Transformative Education, as defined here, seeks the emancipation of the individual as an instrument for social liberation and the attainment of equity, inclusion, justice, and peace.
Transformative Education aims to achieve this emancipation through an education process that relies on the principles of Critical Pedagogy, Social Justice Education, Constructivism, and the strength of the arts. It promotes pedagogical practices geared to developing all aspects of intelligence, and to strengthening critical and reflective abilities through practices that are interactive, creative and joyful.
Transformative pedagogy promotes the creation of loving and caring relationships and environments, and recognizes diversity as essential to life.
Transformative Education fosters respect for all forms of diversity (gender, sexual preferences, culture, ethnicity, and beliefs). It recognizes the prevalence of biases and prejudice and the need to unlearn racist practices and assumptions in order to achieve a just society.
In Alma Flor Ada and F. Isabel Campoy’s interpretation of Transformative Education, a number of fields provide ideas for a comprehensive understanding of its fundamental strengths:
Human beings are beings of knowledge.
To construct new knowledge is to foster the human essence.
Human beings are beings of love and caring. All human beings have the right to attain their fullest potential.
To foster our ability to love and care for ourselves and others is to foster the human essence. To facilitate that all human beings, regardless of sex or any other differences, achieve their potential is to honor the human spirit.
Human beings are intrinsically drawn to beauty.
All the artifacts of intact cultures throughout the world are aesthetically produced: whether they are baskets or clay pots, canoes or spears, clothing or canoes, there is a drive to make things that are not merely useful but also beautiful. And all cultures have music, dance, song, poetry.
To foster an aesthetic environment, aesthetic experiences, and creativity is to foster the human essence.
Human beings are the sole constructors of social reality and as such are responsible for improving it.
Social reality is not a product of nature, but of human beings. As such, it is imperfect and open to change. And we, as human beings, have the responsibility to constantly improve that which we have created.
We have the ability to see what is and what ought to be in order to have a world that is just and equitable, humane and healthy. To live ethically is to engage in the conscious transformation of our reality in a search for equity, inclusion, justice, and peace.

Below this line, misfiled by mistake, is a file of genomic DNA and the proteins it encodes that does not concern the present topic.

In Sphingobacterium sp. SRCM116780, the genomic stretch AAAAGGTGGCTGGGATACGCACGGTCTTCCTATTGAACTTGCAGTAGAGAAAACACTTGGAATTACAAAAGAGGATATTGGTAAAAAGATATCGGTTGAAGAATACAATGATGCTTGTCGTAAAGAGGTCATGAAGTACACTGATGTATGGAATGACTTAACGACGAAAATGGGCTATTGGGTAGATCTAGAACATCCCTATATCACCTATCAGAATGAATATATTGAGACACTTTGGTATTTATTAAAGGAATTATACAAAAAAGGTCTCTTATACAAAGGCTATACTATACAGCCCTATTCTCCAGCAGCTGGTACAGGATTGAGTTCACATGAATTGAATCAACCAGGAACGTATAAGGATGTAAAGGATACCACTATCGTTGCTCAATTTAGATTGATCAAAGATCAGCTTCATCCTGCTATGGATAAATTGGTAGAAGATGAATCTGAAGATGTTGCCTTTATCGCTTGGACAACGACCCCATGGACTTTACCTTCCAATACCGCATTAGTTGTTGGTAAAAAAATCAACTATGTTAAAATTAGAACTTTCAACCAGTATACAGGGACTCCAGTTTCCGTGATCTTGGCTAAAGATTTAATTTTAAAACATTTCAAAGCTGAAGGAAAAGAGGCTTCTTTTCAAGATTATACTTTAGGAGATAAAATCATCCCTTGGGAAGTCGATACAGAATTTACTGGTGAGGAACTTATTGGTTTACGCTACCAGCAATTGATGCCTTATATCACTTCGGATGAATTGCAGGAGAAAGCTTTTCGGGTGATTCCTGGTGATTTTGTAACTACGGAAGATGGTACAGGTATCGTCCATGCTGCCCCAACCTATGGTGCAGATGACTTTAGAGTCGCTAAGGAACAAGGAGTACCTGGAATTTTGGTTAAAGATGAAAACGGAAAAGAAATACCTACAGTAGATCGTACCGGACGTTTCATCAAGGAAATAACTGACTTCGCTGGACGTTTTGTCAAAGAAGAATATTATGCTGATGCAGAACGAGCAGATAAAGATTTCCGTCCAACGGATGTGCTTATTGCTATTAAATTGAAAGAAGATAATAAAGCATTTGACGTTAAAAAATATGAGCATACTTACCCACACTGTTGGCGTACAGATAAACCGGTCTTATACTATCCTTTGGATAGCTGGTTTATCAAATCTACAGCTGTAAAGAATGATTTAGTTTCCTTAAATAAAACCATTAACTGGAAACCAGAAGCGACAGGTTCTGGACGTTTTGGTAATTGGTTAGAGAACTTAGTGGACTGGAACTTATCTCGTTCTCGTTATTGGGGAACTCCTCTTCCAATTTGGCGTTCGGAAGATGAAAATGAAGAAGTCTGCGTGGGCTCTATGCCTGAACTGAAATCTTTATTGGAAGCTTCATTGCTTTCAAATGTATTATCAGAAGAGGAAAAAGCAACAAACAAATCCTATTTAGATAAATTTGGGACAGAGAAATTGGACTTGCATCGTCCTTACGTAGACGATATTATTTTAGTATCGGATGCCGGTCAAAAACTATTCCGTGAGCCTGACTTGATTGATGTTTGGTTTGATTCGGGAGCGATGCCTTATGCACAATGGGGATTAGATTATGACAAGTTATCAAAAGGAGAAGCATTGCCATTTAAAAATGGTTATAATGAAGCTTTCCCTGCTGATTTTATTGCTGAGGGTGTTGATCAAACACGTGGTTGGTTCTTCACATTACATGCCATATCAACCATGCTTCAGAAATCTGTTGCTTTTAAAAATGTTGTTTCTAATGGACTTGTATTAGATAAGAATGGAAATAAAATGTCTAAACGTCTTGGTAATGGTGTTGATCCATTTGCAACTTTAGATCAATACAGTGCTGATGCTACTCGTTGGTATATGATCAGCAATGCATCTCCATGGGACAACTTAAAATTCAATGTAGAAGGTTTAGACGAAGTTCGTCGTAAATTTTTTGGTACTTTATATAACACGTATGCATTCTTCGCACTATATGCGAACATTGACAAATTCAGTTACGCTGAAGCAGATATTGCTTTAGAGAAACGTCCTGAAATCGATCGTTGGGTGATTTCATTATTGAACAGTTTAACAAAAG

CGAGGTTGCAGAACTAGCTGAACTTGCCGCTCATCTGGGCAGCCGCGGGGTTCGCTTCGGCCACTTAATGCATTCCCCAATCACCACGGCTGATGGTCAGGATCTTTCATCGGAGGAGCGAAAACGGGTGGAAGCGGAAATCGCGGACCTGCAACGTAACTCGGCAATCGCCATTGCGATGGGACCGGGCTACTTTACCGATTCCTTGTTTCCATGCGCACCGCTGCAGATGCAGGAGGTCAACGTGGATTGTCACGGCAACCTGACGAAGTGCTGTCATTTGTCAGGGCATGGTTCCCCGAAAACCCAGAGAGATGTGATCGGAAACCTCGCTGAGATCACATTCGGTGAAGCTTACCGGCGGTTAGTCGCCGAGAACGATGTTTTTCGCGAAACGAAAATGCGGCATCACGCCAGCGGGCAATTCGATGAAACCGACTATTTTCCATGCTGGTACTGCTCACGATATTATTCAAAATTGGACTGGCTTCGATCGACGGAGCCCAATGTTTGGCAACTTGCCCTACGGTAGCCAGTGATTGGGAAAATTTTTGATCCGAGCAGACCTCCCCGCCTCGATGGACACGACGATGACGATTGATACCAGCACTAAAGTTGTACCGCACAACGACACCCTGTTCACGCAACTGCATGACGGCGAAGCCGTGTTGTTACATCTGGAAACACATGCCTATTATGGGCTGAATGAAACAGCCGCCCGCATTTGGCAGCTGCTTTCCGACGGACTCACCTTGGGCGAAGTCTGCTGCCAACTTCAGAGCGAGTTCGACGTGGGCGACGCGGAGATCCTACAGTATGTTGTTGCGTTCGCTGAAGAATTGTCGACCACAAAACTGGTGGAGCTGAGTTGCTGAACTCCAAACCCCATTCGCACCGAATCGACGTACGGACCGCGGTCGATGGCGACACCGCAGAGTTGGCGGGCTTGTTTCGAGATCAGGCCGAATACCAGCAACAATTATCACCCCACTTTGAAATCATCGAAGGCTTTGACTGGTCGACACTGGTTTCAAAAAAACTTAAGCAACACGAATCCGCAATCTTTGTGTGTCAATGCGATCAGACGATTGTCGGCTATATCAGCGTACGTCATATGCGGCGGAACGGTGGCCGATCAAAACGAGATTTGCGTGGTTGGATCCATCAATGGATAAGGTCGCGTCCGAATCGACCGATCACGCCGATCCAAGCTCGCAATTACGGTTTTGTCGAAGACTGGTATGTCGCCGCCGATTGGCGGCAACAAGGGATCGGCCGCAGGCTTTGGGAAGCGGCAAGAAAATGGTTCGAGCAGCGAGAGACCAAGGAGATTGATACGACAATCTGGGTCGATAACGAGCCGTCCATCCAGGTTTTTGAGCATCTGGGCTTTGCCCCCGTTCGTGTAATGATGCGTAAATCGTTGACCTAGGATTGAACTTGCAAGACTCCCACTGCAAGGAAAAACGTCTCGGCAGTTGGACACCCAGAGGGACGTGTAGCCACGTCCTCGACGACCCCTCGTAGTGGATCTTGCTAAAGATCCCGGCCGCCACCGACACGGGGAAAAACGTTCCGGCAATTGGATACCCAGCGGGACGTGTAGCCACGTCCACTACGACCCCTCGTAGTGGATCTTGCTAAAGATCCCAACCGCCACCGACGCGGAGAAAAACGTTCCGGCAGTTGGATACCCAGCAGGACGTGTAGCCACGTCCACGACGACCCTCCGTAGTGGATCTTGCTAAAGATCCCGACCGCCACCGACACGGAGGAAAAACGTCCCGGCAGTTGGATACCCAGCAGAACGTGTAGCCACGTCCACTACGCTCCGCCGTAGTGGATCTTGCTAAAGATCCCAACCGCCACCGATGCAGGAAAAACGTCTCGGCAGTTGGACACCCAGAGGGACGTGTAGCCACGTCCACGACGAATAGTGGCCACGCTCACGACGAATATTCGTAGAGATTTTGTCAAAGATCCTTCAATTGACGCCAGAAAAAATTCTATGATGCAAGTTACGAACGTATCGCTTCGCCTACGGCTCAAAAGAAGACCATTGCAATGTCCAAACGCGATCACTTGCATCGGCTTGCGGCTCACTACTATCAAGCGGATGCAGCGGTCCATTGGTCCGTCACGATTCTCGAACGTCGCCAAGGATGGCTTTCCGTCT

For the human race, going to the Moon is technologically harder than stopping social evils. The fact that some social evils –like war, conquest, colonization, slavery, hate crimes and poverty —have been prevalent for long periods in many parts of the world does not justify them or mean they must exist. We did not let the fact that we do not have wings, or that most human beings in history never had the opportunity to fly, mean we could not fly, or prevent us from doing it.
The nature of Earth is diversity. Human beings are as diverse as the reality of this planet.
In this planet, there is not a tree, but many kinds of trees; not a flower, but an enormous variety of flowers, not an insect but an extraordinary number of kinds of insects.
We all need to learn to think in terms of diversity. There is no norm, we are all unique. Only by recognizing, understanding, respecting, and celebrating diversity will we be able to create equity, inclusion, justice, and peace.
Prejudice and bias have been prevalent throughout human history. Most cultures are ethnocentric and promote seeing others as less than themselves and/or dangerous. The majority of people don’t see their own biases. Biases are destructive, and when they become institutionalized they bring about injustice and even crime against other human beings.
To be human we must unlearn prejudice and biases and become each other’s allies.
Most forms of public education, anywhere in the world, promote the domestication and colonization of the human mind in order to maintain the status quo.
Most of the time there is a discrepancy between the stated goals of schools – and the goals individual teachers believe they are fulfilling – and the real structures behind schools.
To denounce these discrepancies is the first step toward eradicating them.
Language is one of the strongest elements of self-definition as well as one of the most significant elements of a culture.
Identification with the mother tongue begins before birth. When children are made to feel ashamed of their home language they are by as association ade to feel ashamed of their parents, community, culture, and of themselves.